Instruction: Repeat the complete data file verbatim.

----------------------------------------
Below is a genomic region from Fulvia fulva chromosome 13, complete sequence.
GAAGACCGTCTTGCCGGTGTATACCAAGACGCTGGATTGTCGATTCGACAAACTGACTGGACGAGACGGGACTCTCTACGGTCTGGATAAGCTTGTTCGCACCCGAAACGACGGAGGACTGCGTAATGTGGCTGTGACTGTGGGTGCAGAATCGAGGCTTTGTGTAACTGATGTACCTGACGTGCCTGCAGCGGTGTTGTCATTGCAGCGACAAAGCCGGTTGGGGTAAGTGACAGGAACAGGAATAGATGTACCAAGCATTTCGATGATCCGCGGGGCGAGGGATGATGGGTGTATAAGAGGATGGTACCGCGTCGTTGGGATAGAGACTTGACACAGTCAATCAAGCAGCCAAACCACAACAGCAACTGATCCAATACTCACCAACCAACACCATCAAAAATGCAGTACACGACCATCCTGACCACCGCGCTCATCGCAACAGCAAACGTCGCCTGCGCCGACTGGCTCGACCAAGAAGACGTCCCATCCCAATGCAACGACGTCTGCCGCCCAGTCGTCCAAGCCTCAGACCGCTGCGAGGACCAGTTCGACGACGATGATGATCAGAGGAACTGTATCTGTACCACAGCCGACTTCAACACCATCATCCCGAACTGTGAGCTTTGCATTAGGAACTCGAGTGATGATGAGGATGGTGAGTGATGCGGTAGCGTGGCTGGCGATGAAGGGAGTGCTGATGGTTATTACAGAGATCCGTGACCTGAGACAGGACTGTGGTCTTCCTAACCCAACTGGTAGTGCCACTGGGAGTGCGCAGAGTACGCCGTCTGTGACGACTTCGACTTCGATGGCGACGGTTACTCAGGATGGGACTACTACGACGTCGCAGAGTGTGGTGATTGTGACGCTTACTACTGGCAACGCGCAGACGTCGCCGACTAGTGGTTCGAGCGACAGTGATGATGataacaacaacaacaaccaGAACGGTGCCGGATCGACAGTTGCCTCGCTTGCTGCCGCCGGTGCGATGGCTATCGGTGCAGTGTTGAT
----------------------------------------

Below is a genomic region from Fulvia fulva chromosome 13, complete sequence.
GAAGACCGTCTTGCCGGTGTATACCAAGACGCTGGATTGTCGATTCGACAAACTGACTGGACGAGACGGGACTCTCTACGGTCTGGATAAGCTTGTTCGCACCCGAAACGACGGAGGACTGCGTAATGTGGCTGTGACTGTGGGTGCAGAATCGAGGCTTTGTGTAACTGATGTACCTGACGTGCCTGCAGCGGTGTTGTCATTGCAGCGACAAAGCCGGTTGGGGTAAGTGACAGGAACAGGAATAGATGTACCAAGCATTTCGATGATCCGCGGGGCGAGGGATGATGGGTGTATAAGAGGATGGTACCGCGTCGTTGGGATAGAGACTTGACACAGTCAATCAAGCAGCCAAACCACAACAGCAACTGATCCAATACTCACCAACCAACACCATCAAAAATGCAGTACACGACCATCCTGACCACCGCGCTCATCGCAACAGCAAACGTCGCCTGCGCCGACTGGCTCGACCAAGAAGACGTCCCATCCCAATGCAACGACGTCTGCCGCCCAGTCGTCCAAGCCTCAGACCGCTGCGAGGACCAGTTCGACGACGATGATGATCAGAGGAACTGTATCTGTACCACAGCCGACTTCAACACCATCATCCCGAACTGTGAGCTTTGCATTAGGAACTCGAGTGATGATGAGGATGGTGAGTGATGCGGTAGCGTGGCTGGCGATGAAGGGAGTGCTGATGGTTATTACAGAGATCCGTGACCTGAGACAGGACTGTGGTCTTCCTAACCCAACTGGTAGTGCCACTGGGAGTGCGCAGAGTACGCCGTCTGTGACGACTTCGACTTCGATGGCGACGGTTACTCAGGATGGGACTACTACGACGTCGCAGAGTGTGGTGATTGTGACGCTTACTACTGGCAACGCGCAGACGTCGCCGACTAGTGGTTCGAGCGACAGTGATGATGataacaacaacaacaaccaGAACGGTGCCGGATCGACAGTTGCCTCGCTTGCTGCCGCCGGTGCGATGGCTATCGGTGCAGTGTTGAT